Mescal Mountain

Mescal Mountain 5047′
Total Time: 1:15
Round Trip Mileage: 3.0
Elevation Gain: 750′
Class III

Trailhead: Long Canyon- trash, minimal parking




Continued…

In Sedona, it can be hard to find much solitude. As the outdoor Mecca of Arizona, trailheads overflow and summits are over run with tourists from across the world. The shorter hikes tend to be the most congested, and you can be sure to find plenty company on anything under 5 miles. One interesting exception to this is Mescal Mountain, a small butte separating Boynton and Long Canyon. The summit, although flat, has a subtle rise and clearing at it’s highest point, giving outstanding views. To reach Mescal Mountain, I started along the Long Canyon Trail, an old 4×4 road off Long Canyon Road.

Long Canyon Trail.
Long Canyon Trail.

I set out on the wide, sandy trail, popular with both hikers and mountain bikers. The trail kept among the junipers and pinyon pines, with occasional views of Mescal to the west. After about 0.5 miles, I encountered an old fence and junction, with a subtle use trail splitting off to the left.

Old fence, trail to the left.
Old fence, trail to the left.

The handful of other hikers I had seen were left behind as the easy to follow use trail headed directly towards a shallow saddle between the main summit butte and a long north ridgeline. There were a few branch points along the way, but the main trail was obvious, always heading towards the saddle.

Closing in on Mescal.
Closing in on Mescal.

It finally began to gain a little bit of elevation near the base of the saddle, and just before gaining the ridgeline, I stumbled upon some Native American ruins, known locally as “Grandma’s Cave.”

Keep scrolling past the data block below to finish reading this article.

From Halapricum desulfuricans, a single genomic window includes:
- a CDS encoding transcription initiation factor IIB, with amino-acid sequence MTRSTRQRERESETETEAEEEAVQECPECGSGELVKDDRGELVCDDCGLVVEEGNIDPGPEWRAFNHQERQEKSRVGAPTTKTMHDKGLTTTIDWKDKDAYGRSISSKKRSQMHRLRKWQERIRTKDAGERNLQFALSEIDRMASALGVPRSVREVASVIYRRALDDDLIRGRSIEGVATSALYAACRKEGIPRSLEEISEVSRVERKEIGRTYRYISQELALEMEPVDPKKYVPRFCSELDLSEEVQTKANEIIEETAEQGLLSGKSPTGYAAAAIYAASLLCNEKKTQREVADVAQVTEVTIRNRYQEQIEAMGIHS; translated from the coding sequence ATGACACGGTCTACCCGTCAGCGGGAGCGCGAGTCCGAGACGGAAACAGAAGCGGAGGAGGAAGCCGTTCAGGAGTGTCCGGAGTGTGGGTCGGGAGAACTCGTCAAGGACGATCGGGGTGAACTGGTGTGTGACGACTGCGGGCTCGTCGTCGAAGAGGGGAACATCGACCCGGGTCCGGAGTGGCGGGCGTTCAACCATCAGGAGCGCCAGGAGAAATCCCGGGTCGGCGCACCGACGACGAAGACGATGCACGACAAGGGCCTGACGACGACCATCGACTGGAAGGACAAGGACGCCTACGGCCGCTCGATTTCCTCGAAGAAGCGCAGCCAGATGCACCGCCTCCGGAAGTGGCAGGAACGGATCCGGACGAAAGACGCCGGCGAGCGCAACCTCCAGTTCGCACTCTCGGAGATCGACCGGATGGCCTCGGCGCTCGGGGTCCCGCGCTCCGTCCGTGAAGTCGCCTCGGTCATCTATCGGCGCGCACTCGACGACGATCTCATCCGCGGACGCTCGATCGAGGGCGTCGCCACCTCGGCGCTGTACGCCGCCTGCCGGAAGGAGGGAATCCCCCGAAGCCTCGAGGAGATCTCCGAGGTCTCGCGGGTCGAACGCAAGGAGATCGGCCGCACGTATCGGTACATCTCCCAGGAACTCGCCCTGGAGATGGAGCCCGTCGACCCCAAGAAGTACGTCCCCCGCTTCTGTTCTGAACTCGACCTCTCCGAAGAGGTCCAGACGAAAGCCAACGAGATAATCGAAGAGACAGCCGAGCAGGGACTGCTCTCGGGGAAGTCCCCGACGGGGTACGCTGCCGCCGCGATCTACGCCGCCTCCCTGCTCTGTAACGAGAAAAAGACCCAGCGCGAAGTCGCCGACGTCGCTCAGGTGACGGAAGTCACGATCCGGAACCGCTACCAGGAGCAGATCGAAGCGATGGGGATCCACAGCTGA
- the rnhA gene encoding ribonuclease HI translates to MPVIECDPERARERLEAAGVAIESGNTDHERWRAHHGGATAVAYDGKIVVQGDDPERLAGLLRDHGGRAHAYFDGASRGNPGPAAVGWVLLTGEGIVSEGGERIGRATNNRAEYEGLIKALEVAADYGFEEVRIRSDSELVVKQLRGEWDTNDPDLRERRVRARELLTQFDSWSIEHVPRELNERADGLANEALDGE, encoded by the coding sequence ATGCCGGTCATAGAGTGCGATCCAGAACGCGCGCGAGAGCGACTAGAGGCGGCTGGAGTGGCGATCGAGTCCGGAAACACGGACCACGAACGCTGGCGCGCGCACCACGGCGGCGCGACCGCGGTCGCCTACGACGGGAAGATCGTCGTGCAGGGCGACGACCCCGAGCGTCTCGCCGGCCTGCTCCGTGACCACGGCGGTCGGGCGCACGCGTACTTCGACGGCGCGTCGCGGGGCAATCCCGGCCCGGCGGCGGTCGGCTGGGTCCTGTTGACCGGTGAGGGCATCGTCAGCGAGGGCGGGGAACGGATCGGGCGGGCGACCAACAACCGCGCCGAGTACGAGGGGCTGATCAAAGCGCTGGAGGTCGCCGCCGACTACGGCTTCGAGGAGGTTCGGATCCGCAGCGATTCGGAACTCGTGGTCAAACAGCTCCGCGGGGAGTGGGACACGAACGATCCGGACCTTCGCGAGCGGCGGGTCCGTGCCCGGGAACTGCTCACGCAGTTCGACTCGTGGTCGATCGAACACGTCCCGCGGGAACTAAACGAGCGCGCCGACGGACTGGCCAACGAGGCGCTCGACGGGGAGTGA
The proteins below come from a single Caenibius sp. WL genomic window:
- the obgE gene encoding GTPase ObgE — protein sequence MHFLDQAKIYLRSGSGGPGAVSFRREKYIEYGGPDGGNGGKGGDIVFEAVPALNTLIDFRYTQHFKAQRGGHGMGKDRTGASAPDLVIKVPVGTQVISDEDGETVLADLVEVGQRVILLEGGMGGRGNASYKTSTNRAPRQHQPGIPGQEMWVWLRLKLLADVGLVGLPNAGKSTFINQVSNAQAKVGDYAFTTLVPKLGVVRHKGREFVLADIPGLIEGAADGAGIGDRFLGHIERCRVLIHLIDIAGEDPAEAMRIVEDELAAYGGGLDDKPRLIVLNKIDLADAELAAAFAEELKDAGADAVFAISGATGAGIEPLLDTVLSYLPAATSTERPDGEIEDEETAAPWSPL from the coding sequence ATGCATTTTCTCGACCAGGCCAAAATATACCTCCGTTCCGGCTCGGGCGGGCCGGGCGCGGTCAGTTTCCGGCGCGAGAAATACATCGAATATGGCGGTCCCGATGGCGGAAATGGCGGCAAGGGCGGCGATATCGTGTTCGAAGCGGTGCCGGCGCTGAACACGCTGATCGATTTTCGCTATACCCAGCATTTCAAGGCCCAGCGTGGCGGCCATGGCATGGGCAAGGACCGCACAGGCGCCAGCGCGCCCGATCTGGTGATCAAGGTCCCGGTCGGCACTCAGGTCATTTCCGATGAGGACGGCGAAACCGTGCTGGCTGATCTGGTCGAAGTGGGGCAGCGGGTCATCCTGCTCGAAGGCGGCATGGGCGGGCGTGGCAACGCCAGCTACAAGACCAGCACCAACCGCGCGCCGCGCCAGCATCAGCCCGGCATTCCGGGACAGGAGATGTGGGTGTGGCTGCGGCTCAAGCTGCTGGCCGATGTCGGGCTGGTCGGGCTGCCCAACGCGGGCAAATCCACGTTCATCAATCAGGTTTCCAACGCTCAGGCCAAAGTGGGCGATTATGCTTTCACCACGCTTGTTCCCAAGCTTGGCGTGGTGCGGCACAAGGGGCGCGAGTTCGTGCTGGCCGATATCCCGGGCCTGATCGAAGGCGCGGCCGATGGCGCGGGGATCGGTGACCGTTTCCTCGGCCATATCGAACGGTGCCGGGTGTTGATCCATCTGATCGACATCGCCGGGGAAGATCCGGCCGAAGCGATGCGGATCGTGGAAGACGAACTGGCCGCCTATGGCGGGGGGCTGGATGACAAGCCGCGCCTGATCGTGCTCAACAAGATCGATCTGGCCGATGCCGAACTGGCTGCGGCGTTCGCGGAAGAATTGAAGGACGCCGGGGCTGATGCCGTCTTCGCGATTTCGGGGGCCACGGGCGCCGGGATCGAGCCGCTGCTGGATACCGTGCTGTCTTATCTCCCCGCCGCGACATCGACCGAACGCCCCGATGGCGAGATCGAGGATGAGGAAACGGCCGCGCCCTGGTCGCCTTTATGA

Native American ruins near the saddle.
Native American ruins near the saddle.

I scrambled up the remaining ledges to the saddle, with great views of Boynton Canyon below. The majority of people who come this far turn around at this point, with the summit blocked by 100′ of sandstone cliffs.

From the saddle.
From the saddle.

The excellent use trail became less distinct, and I more or less followed the ridge towards the cliffs, trying to scout out a way through, and occasionally working around brush. A faint trail followed the cliffs to the east and I continued following along, looking for a way through. I tried in several locations, only to find myself blocked by sandstone cliffs higher above. Finally, shortly after passing a small rocky basin, I found a short but steep 15′ class III crack to get me through the lower layer of sandstone.

Class III pitch.
Class III pitch.
Crux from above.
Crux from above.

Once atop the crack, I traversed past some shallow sandstone caves farther east before finding a break in the upper sandstone to bring me to the summit plateau. The summit plateau, while mostly flat, has a bald, sandstone cap at the true highest point, slightly southwest of where I popped up, leaving a cairn to find my way back through the sandstone. The summit views were surprisingly 360, with particularly great views of Capitol Butte, which I had climbed that morning.

Summit panorama.
Summit panorama.

I took a short break, before uneventfully heading back through the sandstone to the saddle, finding a slightly better trail to the east of the ridge. I passed by the ruins and encountered the first person I had seen since leaving the main trail. From there, it was a short hike back to the trailhead, followed by a longer drive back to Phoenix.

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